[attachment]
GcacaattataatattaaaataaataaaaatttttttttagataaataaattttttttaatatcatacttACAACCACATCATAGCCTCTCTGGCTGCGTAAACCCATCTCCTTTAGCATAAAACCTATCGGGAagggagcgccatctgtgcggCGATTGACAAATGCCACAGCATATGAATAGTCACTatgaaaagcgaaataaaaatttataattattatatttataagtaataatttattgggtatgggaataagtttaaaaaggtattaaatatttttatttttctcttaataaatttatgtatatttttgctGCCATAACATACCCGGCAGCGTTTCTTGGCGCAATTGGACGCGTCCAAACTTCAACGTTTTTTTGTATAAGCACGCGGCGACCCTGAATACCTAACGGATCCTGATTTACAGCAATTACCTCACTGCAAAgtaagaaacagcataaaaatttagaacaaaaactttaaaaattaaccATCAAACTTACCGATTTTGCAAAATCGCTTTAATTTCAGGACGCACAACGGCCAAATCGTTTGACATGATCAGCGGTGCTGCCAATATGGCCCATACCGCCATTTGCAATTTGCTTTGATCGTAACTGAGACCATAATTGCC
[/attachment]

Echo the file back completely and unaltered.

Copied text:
GcacaattataatattaaaataaataaaaatttttttttagataaataaattttttttaatatcatacttACAACCACATCATAGCCTCTCTGGCTGCGTAAACCCATCTCCTTTAGCATAAAACCTATCGGGAagggagcgccatctgtgcggCGATTGACAAATGCCACAGCATATGAATAGTCACTatgaaaagcgaaataaaaatttataattattatatttataagtaataatttattgggtatgggaataagtttaaaaaggtattaaatatttttatttttctcttaataaatttatgtatatttttgctGCCATAACATACCCGGCAGCGTTTCTTGGCGCAATTGGACGCGTCCAAACTTCAACGTTTTTTTGTATAAGCACGCGGCGACCCTGAATACCTAACGGATCCTGATTTACAGCAATTACCTCACTGCAAAgtaagaaacagcataaaaatttagaacaaaaactttaaaaattaaccATCAAACTTACCGATTTTGCAAAATCGCTTTAATTTCAGGACGCACAACGGCCAAATCGTTTGACATGATCAGCGGTGCTGCCAATATGGCCCATACCGCCATTTGCAATTTGCTTTGATCGTAACTGAGACCATAATTGCC